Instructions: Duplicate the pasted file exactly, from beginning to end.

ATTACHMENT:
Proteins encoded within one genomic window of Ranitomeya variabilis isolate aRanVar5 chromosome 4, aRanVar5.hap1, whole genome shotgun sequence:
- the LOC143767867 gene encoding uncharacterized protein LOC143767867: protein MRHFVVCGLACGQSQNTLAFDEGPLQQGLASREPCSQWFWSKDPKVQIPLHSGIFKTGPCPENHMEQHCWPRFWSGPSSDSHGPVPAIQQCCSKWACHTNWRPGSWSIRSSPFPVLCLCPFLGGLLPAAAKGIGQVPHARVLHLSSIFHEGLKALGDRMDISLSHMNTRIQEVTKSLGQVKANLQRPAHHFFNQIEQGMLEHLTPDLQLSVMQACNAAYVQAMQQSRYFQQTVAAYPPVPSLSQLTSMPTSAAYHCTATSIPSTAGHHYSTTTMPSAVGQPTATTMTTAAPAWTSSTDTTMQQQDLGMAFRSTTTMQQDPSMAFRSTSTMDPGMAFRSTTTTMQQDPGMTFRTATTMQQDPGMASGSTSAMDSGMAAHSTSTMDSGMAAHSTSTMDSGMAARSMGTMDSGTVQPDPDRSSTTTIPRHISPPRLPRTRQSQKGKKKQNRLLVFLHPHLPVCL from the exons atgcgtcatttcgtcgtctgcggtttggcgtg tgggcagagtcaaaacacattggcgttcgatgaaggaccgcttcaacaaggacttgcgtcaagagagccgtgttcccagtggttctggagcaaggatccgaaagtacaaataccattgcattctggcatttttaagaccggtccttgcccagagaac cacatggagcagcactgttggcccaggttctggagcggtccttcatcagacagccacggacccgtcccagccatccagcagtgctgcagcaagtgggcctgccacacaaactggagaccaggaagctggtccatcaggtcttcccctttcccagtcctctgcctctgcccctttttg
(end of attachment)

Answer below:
Proteins encoded within one genomic window of Ranitomeya variabilis isolate aRanVar5 chromosome 4, aRanVar5.hap1, whole genome shotgun sequence:
- the LOC143767867 gene encoding uncharacterized protein LOC143767867: protein MRHFVVCGLACGQSQNTLAFDEGPLQQGLASREPCSQWFWSKDPKVQIPLHSGIFKTGPCPENHMEQHCWPRFWSGPSSDSHGPVPAIQQCCSKWACHTNWRPGSWSIRSSPFPVLCLCPFLGGLLPAAAKGIGQVPHARVLHLSSIFHEGLKALGDRMDISLSHMNTRIQEVTKSLGQVKANLQRPAHHFFNQIEQGMLEHLTPDLQLSVMQACNAAYVQAMQQSRYFQQTVAAYPPVPSLSQLTSMPTSAAYHCTATSIPSTAGHHYSTTTMPSAVGQPTATTMTTAAPAWTSSTDTTMQQQDLGMAFRSTTTMQQDPSMAFRSTSTMDPGMAFRSTTTTMQQDPGMTFRTATTMQQDPGMASGSTSAMDSGMAAHSTSTMDSGMAAHSTSTMDSGMAARSMGTMDSGTVQPDPDRSSTTTIPRHISPPRLPRTRQSQKGKKKQNRLLVFLHPHLPVCL from the exons atgcgtcatttcgtcgtctgcggtttggcgtg tgggcagagtcaaaacacattggcgttcgatgaaggaccgcttcaacaaggacttgcgtcaagagagccgtgttcccagtggttctggagcaaggatccgaaagtacaaataccattgcattctggcatttttaagaccggtccttgcccagagaac cacatggagcagcactgttggcccaggttctggagcggtccttcatcagacagccacggacccgtcccagccatccagcagtgctgcagcaagtgggcctgccacacaaactggagaccaggaagctggtccatcaggtcttcccctttcccagtcctctgcctctgcccctttttg